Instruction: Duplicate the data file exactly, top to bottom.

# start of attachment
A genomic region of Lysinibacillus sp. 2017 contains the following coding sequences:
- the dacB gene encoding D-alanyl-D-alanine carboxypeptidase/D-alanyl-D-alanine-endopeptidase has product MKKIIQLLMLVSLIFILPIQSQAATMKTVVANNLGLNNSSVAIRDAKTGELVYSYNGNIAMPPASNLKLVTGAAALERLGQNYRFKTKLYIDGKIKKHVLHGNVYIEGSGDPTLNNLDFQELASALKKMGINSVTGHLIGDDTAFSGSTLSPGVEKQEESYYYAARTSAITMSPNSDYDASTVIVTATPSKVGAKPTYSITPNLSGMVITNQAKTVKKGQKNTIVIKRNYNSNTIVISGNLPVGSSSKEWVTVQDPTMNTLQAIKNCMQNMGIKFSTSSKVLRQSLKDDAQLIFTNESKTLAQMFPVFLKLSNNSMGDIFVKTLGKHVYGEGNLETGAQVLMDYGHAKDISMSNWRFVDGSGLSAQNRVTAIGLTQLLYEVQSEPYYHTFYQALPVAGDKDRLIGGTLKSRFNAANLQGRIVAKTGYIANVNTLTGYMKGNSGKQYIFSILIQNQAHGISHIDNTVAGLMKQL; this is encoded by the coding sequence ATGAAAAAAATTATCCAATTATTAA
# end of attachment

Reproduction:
A genomic region of Lysinibacillus sp. 2017 contains the following coding sequences:
- the dacB gene encoding D-alanyl-D-alanine carboxypeptidase/D-alanyl-D-alanine-endopeptidase has product MKKIIQLLMLVSLIFILPIQSQAATMKTVVANNLGLNNSSVAIRDAKTGELVYSYNGNIAMPPASNLKLVTGAAALERLGQNYRFKTKLYIDGKIKKHVLHGNVYIEGSGDPTLNNLDFQELASALKKMGINSVTGHLIGDDTAFSGSTLSPGVEKQEESYYYAARTSAITMSPNSDYDASTVIVTATPSKVGAKPTYSITPNLSGMVITNQAKTVKKGQKNTIVIKRNYNSNTIVISGNLPVGSSSKEWVTVQDPTMNTLQAIKNCMQNMGIKFSTSSKVLRQSLKDDAQLIFTNESKTLAQMFPVFLKLSNNSMGDIFVKTLGKHVYGEGNLETGAQVLMDYGHAKDISMSNWRFVDGSGLSAQNRVTAIGLTQLLYEVQSEPYYHTFYQALPVAGDKDRLIGGTLKSRFNAANLQGRIVAKTGYIANVNTLTGYMKGNSGKQYIFSILIQNQAHGISHIDNTVAGLMKQL; this is encoded by the coding sequence ATGAAAAAAATTATCCAATTATTAA